Fiction with Curlicues


People have been reading my novel. Ha! What a blast. I'm so excited because up until now it has only been read by friends. Now don't get me wrong, I love hearing how much my friends enjoyed my book (I respect them enough to know they're truthful) and most of my friends are people, but hearing it from strangers who don't have any stock in my life whatsoever is all the more tasty. My favorite morsel is when someone says, "I actually laughed out loud." Or, "I cried when Vidalia . . ." Well I won’t spoil the plot. But suffice it to say I am tickled to hear that my words are making folks laugh AND cry.
Lately people have been asking me how I come up with things, or how I wrote a scene. Um, I've been scratching my funny bone on this one folks. I don't know, not really. It just comes out funny sometimes. Funny is knowing the difference between a paper cut and a paper cut with a twist of lemon.
So I decided to take a look at humor and writing and try to figure it out. Emphasis on the word try. I love what Sid Caser said, "Comedy has to based on truth. You take the truth and put a little curlicue on the end." Curlicues are fun. I can do curlicues. Curlicues are what separate a Dairy Queen soft serve from a scoop of vanilla. And I defy you to find anyone who does not go for the twist on the top first.
Life is tough and sometimes the only way to get from one end of the day to the next without slitting our wrists is with laughter, with daring to look at ourselves, our situation, our mother-in-law, the five pound trout in the toilet (so proud of my son) and give it a little squiggle. Laughter sweetens sorrow so we can swallow it.
This is why I loved and still do love the TV show M*A*S*H. I think it was one of the most well-written sitcoms ever. The writers were genius at balancing just enough laughter with the horrible pathos and tragedy of war so that we weren't drowning in blood and unrelenting sadness nor falling down clutching our sides and vomiting from so much laughter. Here's a free lesson: Too much laughter is not a good thing. No one can laugh all the time. I think our brains would explode. We have to temper the funny with enough tragedy to keep both hemispheres pulsing at top form. We need both.
So, how do you put humor into your novel without annoying your readers with too much laughter or making him or her kick the dog though the hedges from pathos overload? I don't know.
Seriously, I mean there is no formula. I don't think funny can be taught like say, riding a bike or brain surgery. But it seems to me that it has something to do with the unexpected. We laugh because we weren't expecting something to happen. That's why it is so darn funny when someone slips on a banana peel and falls down a manhole. It's unexpected. We are taken by surprise. Of course moments later when the paramedics arrive and the person is rushed away in a body bag, we cry. Balance.
There is a fabulous episode of the original Dick Van Dyke Show where Rob explains this to a first grade class. Wonderful stuff. Rob is priceless as he pretty much beats the crap out of himself to make a point, a very funny point about the unexpected.
For me, finding that surprise, the curlicue is refusing to accept the ordinary and discovering a way to say the same thing with a twist. Sometimes it means combining words that don't necessarily belong together, choosing a word that just sounds funnier, juxtaposing two things in an uncommon way, or looking for the unusual trapped inside the usual. I believe comedy is buried in the words and ideas, the writer simply needs to chip away at a sentence or a scene until the funny is revealed. Kind of like Michelangelo insisting that the angel was already in the rock. He just had to reveal her. Um, I could chip away at a rock for years and believe me no angel will appear, just a lot of smaller rocks all over the floor. But then again, rock isn’t my medium. Words are my medium and I can tell you with all certainty, words are funny when put in the correct order.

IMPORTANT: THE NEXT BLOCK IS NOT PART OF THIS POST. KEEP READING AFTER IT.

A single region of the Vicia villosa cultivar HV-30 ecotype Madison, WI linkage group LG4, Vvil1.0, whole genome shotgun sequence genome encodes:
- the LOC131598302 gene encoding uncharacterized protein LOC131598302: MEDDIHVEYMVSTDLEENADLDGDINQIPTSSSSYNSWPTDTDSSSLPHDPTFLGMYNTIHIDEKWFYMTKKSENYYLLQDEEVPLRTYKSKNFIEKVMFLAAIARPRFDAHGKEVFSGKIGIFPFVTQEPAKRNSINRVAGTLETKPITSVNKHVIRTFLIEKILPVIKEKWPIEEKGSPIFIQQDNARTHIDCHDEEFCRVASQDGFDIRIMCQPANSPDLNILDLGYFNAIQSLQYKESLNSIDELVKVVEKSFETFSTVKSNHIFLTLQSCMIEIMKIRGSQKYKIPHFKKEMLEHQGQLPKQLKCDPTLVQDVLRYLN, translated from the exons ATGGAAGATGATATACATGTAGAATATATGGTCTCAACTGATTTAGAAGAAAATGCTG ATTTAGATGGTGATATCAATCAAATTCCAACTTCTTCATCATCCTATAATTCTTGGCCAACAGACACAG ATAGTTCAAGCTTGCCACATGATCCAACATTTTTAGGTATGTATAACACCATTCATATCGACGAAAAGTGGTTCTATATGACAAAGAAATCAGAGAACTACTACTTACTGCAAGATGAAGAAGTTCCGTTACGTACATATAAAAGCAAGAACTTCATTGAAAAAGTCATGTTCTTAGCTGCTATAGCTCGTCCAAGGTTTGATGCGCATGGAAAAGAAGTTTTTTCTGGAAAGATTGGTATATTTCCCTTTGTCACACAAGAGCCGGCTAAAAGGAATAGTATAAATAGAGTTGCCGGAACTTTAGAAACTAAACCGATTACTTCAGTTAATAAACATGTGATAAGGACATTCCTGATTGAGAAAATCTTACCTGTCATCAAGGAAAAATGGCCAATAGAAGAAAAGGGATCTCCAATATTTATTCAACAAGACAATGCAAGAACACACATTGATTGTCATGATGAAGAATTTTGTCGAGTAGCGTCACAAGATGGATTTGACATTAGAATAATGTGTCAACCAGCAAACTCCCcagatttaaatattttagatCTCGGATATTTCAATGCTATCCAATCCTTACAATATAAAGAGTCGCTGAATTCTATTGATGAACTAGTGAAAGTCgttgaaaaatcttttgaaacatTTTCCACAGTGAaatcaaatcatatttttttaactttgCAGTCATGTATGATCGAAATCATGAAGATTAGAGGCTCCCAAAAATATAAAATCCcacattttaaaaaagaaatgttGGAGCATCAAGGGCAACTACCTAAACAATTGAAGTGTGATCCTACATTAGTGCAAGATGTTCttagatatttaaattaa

You already know what makes you laugh. No one is so completely humor-impaired that they have never laughed, well, except my fourth grade teacher—the woman was a wart with legs. That being said, humor is subjective. What makes me smile or chuckle is not necessarily going to make you laugh.
But humor must be natural. If you are searching for the funny and your words keep falling like lead balloons or your scene loses it's flavor because of a bad joke that does not naturally rise out of the character's mind, or the story's purpose, please delete. Failed jokes are torture to the writer and the reader. Story must come first. Even an endometrial biopsy can be funny with a curlicue on the top.

3 comments:

Judy Christie said...

Joyce, inspiring fun stuff here. Love the line about words being funny when they're put in the right order. "Prayers of Agnes Sparrow" is filled with humor and sadness that shifts my lens a bit as I read. I like that in a writer! Judy

Myra Johnson said...

Very insightful, Joyce! I definitely don't think of myself as a humor writer, but I love it when something just naturally comes out cleverly or with a touch of humor. It certainly can't be forced.

And I agree that "Agnes" is a poignantly funny/serious story. Still have several chapters to go, but I'm enjoying it immensely!

Pam Halter said...

I love soft serve curlicues!

There are times when Anna does something that probably isn't very funny, but the look on her face can get us lauging. And there are times when we laugh so hard, we cry. It keeps us sane.

I find that many things are funny AFTERWARDS. I can make my experience with a D&C after my miscarriage funny ... but it sure wasn't at the time.

Humor is a gift from God. And I'm so very thankful for it.